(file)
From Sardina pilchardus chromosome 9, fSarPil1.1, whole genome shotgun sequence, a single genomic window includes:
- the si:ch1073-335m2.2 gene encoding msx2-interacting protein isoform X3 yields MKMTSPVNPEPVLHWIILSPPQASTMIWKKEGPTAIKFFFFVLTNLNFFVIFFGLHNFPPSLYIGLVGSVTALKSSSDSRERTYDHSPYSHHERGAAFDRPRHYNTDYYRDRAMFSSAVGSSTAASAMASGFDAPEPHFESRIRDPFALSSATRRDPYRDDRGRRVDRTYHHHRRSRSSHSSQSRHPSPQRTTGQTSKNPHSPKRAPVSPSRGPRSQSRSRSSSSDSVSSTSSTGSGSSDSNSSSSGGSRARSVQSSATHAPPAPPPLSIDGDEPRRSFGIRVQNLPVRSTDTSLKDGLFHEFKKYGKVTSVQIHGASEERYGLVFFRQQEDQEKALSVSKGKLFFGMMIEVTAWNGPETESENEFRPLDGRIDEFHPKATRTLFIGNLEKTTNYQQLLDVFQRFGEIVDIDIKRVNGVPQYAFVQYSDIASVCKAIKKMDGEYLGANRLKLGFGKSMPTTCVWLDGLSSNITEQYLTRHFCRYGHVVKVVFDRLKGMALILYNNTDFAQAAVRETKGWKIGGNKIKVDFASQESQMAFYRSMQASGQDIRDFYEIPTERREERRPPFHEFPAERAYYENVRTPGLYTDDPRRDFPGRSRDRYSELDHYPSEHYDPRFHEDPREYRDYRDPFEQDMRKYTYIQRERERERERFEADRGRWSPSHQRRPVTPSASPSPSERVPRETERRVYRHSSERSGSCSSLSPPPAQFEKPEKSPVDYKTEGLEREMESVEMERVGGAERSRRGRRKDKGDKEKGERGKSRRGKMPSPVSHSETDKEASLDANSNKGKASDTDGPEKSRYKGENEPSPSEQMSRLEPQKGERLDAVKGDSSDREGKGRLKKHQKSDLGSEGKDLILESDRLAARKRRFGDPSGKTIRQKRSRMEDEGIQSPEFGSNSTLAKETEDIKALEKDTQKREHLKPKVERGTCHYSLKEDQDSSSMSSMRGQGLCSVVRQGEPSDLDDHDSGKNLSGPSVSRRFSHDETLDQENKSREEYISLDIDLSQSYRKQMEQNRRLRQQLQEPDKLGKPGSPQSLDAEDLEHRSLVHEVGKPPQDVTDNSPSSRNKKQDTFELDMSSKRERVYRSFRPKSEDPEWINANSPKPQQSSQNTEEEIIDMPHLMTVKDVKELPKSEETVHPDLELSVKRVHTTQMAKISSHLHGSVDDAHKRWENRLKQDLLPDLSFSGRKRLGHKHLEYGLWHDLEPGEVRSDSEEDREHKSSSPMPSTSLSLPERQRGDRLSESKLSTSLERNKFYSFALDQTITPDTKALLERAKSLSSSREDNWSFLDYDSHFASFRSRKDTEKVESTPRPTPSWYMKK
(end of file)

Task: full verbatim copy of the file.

From Sardina pilchardus chromosome 9, fSarPil1.1, whole genome shotgun sequence, a single genomic window includes:
- the si:ch1073-335m2.2 gene encoding msx2-interacting protein isoform X3 yields MKMTSPVNPEPVLHWIILSPPQASTMIWKKEGPTAIKFFFFVLTNLNFFVIFFGLHNFPPSLYIGLVGSVTALKSSSDSRERTYDHSPYSHHERGAAFDRPRHYNTDYYRDRAMFSSAVGSSTAASAMASGFDAPEPHFESRIRDPFALSSATRRDPYRDDRGRRVDRTYHHHRRSRSSHSSQSRHPSPQRTTGQTSKNPHSPKRAPVSPSRGPRSQSRSRSSSSDSVSSTSSTGSGSSDSNSSSSGGSRARSVQSSATHAPPAPPPLSIDGDEPRRSFGIRVQNLPVRSTDTSLKDGLFHEFKKYGKVTSVQIHGASEERYGLVFFRQQEDQEKALSVSKGKLFFGMMIEVTAWNGPETESENEFRPLDGRIDEFHPKATRTLFIGNLEKTTNYQQLLDVFQRFGEIVDIDIKRVNGVPQYAFVQYSDIASVCKAIKKMDGEYLGANRLKLGFGKSMPTTCVWLDGLSSNITEQYLTRHFCRYGHVVKVVFDRLKGMALILYNNTDFAQAAVRETKGWKIGGNKIKVDFASQESQMAFYRSMQASGQDIRDFYEIPTERREERRPPFHEFPAERAYYENVRTPGLYTDDPRRDFPGRSRDRYSELDHYPSEHYDPRFHEDPREYRDYRDPFEQDMRKYTYIQRERERERERFEADRGRWSPSHQRRPVTPSASPSPSERVPRETERRVYRHSSERSGSCSSLSPPPAQFEKPEKSPVDYKTEGLEREMESVEMERVGGAERSRRGRRKDKGDKEKGERGKSRRGKMPSPVSHSETDKEASLDANSNKGKASDTDGPEKSRYKGENEPSPSEQMSRLEPQKGERLDAVKGDSSDREGKGRLKKHQKSDLGSEGKDLILESDRLAARKRRFGDPSGKTIRQKRSRMEDEGIQSPEFGSNSTLAKETEDIKALEKDTQKREHLKPKVERGTCHYSLKEDQDSSSMSSMRGQGLCSVVRQGEPSDLDDHDSGKNLSGPSVSRRFSHDETLDQENKSREEYISLDIDLSQSYRKQMEQNRRLRQQLQEPDKLGKPGSPQSLDAEDLEHRSLVHEVGKPPQDVTDNSPSSRNKKQDTFELDMSSKRERVYRSFRPKSEDPEWINANSPKPQQSSQNTEEEIIDMPHLMTVKDVKELPKSEETVHPDLELSVKRVHTTQMAKISSHLHGSVDDAHKRWENRLKQDLLPDLSFSGRKRLGHKHLEYGLWHDLEPGEVRSDSEEDREHKSSSPMPSTSLSLPERQRGDRLSESKLSTSLERNKFYSFALDQTITPDTKALLERAKSLSSSREDNWSFLDYDSHFASFRSRKDTEKVESTPRPTPSWYMKK